• The cost of medical negligence and errors to Maryland patients and consumers is considerable. Based on findings by the Institute of Medicine, Public Citizen estimates that there are 836 to 1,862 hospital deaths in Maryland each year that are due to preventable medical errors – costing residents, families and communities $323 million to $551 million each year. This is far below the annual $155.1 million cost of medical malpractice insurance to Maryland’s health care providers.
  • Doctors with repeated malpractice claims against them suffer few consequences. Only 20.6 percent (37 of 180) of Maryland doctors who made three or more malpractice payouts since 1990 were disciplined by the Maryland Board of Physician Quality Assurance. Moreover, Maryland in 2002 ranked 46th among all states and the District of Columbia for the frequency at which it takes serious disciplinary actions against doctors for incompetence, misprescribing drugs, sexual misconduct, criminal convictions, ethical lapses or other offenses, according to Public Citizen’s analysis.
  • While the report finds that Medical Mutual’s 28 percent rate hike is not justified, it found that overall, since 1996 Medical Mutual kept its rate increases for malpractice insurance well behind the rising cost of medical services. For instance its "midpoint" premium (for general surgery) declined 15.9 percent from 1996 to 2002. This suggests the company kept rates artificially low to gain market share. Medical Mutual also had much lower investment returns in recent years. The combination of these two factors, and other problems with the "insurance cycle," suggest that industry economics – not lawsuits – were the impetus behind the company’s request for a 28 percent rate increase.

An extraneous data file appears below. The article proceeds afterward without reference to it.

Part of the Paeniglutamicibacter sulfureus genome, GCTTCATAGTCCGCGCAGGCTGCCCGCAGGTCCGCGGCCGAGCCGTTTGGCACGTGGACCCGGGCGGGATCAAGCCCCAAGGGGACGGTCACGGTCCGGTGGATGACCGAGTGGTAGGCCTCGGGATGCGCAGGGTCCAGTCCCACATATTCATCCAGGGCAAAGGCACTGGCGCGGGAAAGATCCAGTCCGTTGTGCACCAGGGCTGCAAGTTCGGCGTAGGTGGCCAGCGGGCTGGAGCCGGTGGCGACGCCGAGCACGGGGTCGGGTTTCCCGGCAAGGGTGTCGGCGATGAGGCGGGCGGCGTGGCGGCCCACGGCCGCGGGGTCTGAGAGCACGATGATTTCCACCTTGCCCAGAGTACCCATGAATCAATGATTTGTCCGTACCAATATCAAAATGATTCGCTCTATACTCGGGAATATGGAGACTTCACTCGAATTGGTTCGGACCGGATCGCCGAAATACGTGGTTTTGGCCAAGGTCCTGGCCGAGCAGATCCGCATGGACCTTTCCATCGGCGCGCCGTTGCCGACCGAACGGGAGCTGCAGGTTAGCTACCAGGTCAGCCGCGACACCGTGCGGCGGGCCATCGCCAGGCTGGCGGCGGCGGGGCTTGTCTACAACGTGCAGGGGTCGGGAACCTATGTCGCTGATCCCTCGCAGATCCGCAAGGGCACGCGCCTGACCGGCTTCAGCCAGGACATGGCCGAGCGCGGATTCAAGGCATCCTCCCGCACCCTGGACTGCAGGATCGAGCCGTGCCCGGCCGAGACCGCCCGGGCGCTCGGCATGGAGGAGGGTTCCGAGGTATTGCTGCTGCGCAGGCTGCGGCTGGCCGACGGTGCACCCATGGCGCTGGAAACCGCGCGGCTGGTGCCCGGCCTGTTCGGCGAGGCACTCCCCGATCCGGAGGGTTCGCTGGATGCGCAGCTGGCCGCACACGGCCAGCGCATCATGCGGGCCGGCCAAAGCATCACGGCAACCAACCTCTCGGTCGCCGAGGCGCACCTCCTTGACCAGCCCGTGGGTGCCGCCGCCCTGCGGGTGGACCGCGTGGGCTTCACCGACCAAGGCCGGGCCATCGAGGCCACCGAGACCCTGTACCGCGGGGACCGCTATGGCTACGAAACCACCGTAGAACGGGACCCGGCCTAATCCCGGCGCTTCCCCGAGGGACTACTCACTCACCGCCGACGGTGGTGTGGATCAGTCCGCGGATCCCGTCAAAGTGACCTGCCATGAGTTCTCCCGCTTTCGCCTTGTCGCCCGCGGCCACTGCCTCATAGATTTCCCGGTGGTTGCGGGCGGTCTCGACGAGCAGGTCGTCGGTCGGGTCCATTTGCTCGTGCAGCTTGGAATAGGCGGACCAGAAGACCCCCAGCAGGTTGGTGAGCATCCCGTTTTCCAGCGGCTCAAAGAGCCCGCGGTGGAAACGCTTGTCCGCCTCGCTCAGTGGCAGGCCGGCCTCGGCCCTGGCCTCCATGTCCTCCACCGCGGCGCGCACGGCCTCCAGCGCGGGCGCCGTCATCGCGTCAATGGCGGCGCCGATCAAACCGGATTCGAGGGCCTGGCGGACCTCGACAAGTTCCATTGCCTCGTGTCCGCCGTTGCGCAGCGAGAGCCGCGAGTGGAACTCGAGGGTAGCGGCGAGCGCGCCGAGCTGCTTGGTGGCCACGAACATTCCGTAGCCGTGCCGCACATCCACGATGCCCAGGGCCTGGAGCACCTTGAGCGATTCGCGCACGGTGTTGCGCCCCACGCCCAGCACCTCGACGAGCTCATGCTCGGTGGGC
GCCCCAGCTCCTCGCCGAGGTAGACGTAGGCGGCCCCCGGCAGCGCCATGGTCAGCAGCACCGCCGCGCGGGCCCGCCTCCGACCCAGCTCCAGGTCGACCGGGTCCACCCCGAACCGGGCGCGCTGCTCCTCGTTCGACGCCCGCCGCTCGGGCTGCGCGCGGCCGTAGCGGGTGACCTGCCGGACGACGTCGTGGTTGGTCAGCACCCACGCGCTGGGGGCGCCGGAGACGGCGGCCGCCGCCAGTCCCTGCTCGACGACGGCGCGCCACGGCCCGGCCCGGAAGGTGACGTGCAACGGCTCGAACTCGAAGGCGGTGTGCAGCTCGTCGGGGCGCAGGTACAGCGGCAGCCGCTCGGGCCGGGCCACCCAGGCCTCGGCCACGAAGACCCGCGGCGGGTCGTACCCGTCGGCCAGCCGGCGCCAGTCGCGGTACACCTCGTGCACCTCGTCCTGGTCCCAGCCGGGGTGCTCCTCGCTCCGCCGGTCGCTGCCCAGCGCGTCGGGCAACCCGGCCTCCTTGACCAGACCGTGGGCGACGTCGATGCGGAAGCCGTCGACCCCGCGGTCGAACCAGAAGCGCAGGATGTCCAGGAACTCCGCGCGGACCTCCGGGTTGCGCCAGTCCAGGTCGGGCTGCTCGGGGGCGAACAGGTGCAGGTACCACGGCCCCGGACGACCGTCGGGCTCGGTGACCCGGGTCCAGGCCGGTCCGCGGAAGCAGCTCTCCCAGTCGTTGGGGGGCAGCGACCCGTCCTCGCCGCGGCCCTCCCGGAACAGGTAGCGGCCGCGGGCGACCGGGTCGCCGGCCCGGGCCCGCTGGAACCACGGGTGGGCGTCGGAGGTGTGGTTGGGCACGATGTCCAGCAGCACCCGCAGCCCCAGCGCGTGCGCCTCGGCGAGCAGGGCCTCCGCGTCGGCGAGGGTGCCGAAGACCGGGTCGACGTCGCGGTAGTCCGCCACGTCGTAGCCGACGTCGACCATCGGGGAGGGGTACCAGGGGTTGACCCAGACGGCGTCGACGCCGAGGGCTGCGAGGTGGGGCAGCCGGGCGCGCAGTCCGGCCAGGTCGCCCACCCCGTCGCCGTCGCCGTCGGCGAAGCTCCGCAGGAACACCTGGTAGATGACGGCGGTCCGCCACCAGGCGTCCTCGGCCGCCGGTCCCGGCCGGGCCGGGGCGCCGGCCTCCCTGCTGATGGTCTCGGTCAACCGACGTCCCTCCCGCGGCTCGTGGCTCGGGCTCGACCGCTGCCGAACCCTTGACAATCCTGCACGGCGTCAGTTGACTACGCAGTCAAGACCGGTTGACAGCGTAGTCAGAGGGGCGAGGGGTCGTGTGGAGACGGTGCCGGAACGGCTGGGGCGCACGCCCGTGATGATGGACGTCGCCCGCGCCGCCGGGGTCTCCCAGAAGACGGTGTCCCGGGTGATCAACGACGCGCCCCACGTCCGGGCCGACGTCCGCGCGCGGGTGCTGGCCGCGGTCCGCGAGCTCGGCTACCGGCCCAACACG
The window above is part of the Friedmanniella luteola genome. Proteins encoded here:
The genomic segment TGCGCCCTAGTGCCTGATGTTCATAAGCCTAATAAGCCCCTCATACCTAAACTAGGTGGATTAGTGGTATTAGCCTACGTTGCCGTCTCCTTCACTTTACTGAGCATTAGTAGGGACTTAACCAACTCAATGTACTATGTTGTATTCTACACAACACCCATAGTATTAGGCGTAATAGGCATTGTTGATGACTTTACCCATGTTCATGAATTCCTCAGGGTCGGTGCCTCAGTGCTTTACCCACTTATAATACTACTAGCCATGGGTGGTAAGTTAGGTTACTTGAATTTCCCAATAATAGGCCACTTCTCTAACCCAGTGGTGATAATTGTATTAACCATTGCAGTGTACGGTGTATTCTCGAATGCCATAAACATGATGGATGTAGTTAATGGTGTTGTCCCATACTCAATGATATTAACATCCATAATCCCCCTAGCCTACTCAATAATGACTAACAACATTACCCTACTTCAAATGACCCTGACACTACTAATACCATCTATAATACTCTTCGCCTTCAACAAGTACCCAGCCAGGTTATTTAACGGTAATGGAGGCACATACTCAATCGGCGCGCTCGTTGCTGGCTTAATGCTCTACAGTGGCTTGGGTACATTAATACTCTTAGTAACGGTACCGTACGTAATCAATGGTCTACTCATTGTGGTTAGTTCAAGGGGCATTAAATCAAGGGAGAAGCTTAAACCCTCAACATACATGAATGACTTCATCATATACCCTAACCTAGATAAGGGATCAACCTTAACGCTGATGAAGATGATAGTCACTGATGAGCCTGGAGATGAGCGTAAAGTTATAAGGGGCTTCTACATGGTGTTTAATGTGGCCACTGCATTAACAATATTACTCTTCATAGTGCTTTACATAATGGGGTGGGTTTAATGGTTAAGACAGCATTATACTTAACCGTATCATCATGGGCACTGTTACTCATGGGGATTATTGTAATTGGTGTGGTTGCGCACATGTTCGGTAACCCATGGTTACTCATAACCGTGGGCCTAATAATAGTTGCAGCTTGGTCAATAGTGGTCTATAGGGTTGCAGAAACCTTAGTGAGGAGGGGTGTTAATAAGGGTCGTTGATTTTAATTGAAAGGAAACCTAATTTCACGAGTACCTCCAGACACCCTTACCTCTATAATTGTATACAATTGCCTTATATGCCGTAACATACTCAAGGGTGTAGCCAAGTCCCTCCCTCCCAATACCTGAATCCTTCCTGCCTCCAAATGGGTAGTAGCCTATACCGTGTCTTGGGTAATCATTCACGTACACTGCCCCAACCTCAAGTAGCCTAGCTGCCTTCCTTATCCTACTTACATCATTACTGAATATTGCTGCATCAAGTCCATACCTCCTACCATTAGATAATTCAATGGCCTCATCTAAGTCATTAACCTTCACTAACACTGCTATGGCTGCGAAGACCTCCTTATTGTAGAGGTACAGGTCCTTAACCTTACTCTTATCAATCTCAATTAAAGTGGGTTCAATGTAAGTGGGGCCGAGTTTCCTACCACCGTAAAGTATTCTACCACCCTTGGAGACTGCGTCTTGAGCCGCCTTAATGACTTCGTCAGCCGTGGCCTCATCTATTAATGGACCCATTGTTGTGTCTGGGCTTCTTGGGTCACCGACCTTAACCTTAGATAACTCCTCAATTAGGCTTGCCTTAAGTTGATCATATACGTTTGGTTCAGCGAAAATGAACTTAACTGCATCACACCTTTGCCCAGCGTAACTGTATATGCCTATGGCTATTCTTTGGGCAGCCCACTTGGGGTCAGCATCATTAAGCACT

• Homeowners’ insurance rates have increased 8.6 percent a year since 1996 – at least twice as fast as Medical Mutual’s insurance rates – suggesting an insurance industry, not litigation, problem.

###

Copyright © 2014 Public Citizen. Some rights reserved. Non-commercial use of text and images in which Public Citizen holds the copyright is permitted, with attribution, under the terms and conditions of a Creative Commons License. This Web site is shared by Public Citizen Inc. and Public Citizen Foundation. Learn More about the distinction between these two components of Public Citizen.


Public Citizen, Inc. and Public Citizen Foundation

 

Together, two separate corporate entities called Public Citizen, Inc. and Public Citizen Foundation, Inc., form Public Citizen. Both entities are part of the same overall organization, and this Web site refers to the two organizations collectively as Public Citizen.

Although the work of the two components overlaps, some activities are done by one component and not the other. The primary distinction is with respect to lobbying activity. Public Citizen, Inc., an IRS § 501(c)(4) entity, lobbies Congress to advance Public Citizen’s mission of protecting public health and safety, advancing government transparency, and urging corporate accountability. Public Citizen Foundation, however, is an IRS § 501(c)(3) organization. Accordingly, its ability to engage in lobbying is limited by federal law, but it may receive donations that are tax-deductible by the contributor. Public Citizen Inc. does most of the lobbying activity discussed on the Public Citizen Web site. Public Citizen Foundation performs most of the litigation and education activities discussed on the Web site.

You may make a contribution to Public Citizen, Inc., Public Citizen Foundation, or both. Contributions to both organizations are used to support our public interest work. However, each Public Citizen component will use only the funds contributed directly to it to carry out the activities it conducts as part of Public Citizen’s mission. Only gifts to the Foundation are tax-deductible. Individuals who want to join Public Citizen should make a contribution to Public Citizen, Inc., which will not be tax deductible.

 

To become a member of Public Citizen, click here.
To become a member and make an additional tax-deductible donation to Public Citizen Foundation, click here.